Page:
Lunio estimates that the average person sees 6,000 to 10,000 ads daily. That staggering number is attributed to the digital ads and commercials we are exposed to daily. Plus, those who leave home regularly will likely see more out-of-home ads. That said, it can be challenging to break through the noise, considering big brands will get the best placements or publish more ads. And one way to make an impact is through captivating advertising design.

Here’s our guide to ad design. Plus, we’ve added good and bad ad examples!

What is Advertising Design?

Advertising design refers to the visuals created solely to promote a business’s product, service, or event. Ad design marries marketing and graphic design to create an appealing visual and entice their target audience.

What Are The Types of Advertising Design?

Modern ad designs come in two primary forms: traditional and digital. Here’s a complete list of all ad designs:

  • Newspaper ads
  • Magazine ads
  • Direct mail
  • Billboard
  • Poster ads
  • Social media ads
  • Email marketing
  • Display ads

Good Examples of Ad Designs

Many brands create stand-out ads. But not every brand will be privileged to be recognized for “good ad design.” Here’s a list that caught our eye.

Ikea – Out-of-Home Advertising

advertising design example

We get a sense of pride when we assemble Ikea products. But sometimes, it doesn’t work out for us. Ikea created a campaign promoting their assembly service. Instead of their usual minimalist format, they disassembled the ad to invite the audience to try their assembly service. 

It even makes you want to put the pieces in the correct order. You can sprinkle a bit of fun like this in your ad to make it engaging to the viewer.

Bloomberg – Social Media Ad

advertising design example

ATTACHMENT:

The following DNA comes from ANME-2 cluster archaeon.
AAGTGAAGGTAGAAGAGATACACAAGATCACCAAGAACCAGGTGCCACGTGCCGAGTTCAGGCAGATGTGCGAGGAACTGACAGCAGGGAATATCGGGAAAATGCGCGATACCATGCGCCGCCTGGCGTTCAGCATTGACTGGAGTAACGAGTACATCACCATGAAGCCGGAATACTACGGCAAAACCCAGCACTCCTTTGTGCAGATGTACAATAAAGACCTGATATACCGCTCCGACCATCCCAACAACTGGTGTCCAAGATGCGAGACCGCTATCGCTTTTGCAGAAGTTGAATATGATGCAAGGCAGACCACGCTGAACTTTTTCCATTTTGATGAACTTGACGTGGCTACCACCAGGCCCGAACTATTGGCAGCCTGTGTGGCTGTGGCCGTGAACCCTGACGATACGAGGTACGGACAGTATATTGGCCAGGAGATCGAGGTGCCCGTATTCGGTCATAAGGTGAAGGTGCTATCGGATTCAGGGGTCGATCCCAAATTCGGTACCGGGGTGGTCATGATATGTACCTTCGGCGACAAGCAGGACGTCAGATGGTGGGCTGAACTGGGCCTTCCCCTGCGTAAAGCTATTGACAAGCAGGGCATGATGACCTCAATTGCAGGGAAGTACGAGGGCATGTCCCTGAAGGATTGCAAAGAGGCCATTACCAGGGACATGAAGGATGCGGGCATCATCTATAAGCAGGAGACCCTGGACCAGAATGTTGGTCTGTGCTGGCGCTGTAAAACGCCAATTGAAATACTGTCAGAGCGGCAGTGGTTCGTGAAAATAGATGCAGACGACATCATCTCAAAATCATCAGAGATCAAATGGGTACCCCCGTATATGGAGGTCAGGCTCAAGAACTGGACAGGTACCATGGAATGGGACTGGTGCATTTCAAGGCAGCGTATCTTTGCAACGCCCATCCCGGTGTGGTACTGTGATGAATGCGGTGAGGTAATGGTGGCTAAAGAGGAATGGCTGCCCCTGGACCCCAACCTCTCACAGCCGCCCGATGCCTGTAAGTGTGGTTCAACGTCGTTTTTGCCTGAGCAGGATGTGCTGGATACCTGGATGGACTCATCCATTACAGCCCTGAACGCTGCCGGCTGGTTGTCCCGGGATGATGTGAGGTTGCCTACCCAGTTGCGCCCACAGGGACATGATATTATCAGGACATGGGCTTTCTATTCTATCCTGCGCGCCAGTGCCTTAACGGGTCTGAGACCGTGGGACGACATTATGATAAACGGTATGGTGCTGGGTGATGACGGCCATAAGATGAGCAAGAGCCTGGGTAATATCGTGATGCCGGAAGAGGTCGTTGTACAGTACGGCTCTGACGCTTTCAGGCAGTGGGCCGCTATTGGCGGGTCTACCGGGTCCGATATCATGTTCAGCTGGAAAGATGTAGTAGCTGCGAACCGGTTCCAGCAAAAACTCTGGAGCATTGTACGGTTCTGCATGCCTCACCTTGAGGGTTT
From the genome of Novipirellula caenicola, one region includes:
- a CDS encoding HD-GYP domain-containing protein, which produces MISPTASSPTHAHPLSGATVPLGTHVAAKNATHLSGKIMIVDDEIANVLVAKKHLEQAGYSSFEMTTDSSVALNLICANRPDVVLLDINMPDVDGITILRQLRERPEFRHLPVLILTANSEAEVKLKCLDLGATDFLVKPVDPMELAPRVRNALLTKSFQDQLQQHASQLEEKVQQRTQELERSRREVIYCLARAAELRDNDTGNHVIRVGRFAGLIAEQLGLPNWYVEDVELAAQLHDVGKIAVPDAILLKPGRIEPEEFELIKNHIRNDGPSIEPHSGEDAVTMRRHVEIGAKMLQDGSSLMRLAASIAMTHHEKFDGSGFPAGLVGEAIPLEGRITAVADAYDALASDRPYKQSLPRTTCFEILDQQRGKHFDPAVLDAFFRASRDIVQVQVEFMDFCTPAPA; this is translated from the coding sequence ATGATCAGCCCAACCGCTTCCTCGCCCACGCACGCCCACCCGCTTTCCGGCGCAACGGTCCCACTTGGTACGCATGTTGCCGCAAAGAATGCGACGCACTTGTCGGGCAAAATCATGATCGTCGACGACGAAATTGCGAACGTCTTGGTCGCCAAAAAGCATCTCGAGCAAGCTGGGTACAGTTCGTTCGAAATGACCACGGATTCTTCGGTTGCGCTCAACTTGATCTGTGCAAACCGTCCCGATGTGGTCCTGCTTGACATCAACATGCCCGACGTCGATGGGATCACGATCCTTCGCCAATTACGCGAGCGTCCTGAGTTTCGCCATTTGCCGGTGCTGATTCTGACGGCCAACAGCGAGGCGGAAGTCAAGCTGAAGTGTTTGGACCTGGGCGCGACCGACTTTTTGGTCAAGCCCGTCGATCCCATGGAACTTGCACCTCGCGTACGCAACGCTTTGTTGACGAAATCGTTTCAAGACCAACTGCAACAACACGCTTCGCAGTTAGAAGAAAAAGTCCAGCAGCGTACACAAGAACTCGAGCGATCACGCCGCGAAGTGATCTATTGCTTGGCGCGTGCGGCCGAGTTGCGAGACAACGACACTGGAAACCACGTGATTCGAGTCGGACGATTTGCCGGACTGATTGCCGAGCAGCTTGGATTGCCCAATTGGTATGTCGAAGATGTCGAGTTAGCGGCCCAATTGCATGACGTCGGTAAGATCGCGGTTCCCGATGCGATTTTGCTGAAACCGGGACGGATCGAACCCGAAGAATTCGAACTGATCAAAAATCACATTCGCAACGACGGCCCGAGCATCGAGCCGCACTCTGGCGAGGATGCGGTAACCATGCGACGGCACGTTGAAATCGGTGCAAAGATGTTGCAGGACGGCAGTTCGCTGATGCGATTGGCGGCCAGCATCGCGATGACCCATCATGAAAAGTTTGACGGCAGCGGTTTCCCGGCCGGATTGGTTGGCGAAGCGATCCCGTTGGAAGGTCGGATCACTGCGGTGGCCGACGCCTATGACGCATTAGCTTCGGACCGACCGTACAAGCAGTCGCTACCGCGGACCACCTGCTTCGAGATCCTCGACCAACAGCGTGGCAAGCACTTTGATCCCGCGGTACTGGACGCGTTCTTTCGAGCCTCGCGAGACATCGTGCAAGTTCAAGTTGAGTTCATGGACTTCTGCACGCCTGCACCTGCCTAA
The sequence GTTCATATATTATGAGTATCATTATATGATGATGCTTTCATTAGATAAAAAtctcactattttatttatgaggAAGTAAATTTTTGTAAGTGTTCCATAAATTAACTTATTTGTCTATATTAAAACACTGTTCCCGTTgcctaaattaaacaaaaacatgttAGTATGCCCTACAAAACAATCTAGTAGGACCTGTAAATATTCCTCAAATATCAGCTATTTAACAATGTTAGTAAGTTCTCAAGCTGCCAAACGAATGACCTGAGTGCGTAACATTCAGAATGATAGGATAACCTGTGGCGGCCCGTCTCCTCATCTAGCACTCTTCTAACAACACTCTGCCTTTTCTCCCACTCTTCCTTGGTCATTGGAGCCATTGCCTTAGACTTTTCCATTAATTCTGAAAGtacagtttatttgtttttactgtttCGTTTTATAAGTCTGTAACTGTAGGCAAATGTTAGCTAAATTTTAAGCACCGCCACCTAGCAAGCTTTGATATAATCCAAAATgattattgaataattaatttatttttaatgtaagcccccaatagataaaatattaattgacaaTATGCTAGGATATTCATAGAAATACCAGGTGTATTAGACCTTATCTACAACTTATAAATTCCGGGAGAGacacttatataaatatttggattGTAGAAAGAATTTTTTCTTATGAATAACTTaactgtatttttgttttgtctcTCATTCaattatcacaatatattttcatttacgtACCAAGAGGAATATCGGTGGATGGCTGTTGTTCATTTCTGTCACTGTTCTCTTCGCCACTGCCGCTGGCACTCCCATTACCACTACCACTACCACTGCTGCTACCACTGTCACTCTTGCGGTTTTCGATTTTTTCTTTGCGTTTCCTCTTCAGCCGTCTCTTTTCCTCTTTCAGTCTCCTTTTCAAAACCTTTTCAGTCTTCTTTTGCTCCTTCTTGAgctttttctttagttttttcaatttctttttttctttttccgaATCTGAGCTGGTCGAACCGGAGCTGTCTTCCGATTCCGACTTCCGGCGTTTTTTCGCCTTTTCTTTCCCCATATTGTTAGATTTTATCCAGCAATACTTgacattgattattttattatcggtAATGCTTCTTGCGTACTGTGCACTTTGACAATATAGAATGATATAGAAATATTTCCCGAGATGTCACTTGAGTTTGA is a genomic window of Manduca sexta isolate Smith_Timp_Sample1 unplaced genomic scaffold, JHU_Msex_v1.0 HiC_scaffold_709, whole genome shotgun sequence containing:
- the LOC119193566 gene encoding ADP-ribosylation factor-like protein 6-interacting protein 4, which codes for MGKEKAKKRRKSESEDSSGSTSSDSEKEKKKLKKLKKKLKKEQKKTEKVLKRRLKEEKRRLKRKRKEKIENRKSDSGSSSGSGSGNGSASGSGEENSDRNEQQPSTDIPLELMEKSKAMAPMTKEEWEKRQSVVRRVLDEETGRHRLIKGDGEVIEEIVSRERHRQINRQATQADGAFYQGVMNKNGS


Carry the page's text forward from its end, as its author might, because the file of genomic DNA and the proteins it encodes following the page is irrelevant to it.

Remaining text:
Sometimes ads don’t need images. You can take a page from Bloomberg on how they created a successful Facebook ad campaign using photo ads. This text-only ad represents the brand, considering they have an online publication. 

When presenting a sale or discount, you’ll never go wrong with a slashed price. Similar to their ad, make sure that the slash color differs from the others in your ad. This way, it’s conspicuous.

KFC – Print Ad

advertising design example

Source: Ads of The World

One ad that made KFC go viral for its ad design was its full-page ad apologizing for the chicken shortage. The print ad had a simple design: an empty bucket and an apology at the bottom. You’ll also see crumbs to show that they ran out of chicken. Plus, their ad is reminiscent of old print ads where the image is the focal point, and the text comes second, creating a visual hierarchy.

Austin Eastciders – Email Marketing

advertising design example

Source: Really Good Emails

One way to entice your target audience to take an interest in your product is through the senses. It can be difficult to convey smell, taste, feeling, and hearing in a static visual ad. But Austin Eastciders tried to stimulate a sense of taste through illustrations. Adding these fruity graphics to their email gave their subscribers an idea of what flavors to expect. Plus, the ad design also creates contrast through the headline and call-to-action button.

Nationwide Insurance – Billboard/Wallscape Ad

advertising design example

Source: Ads of The World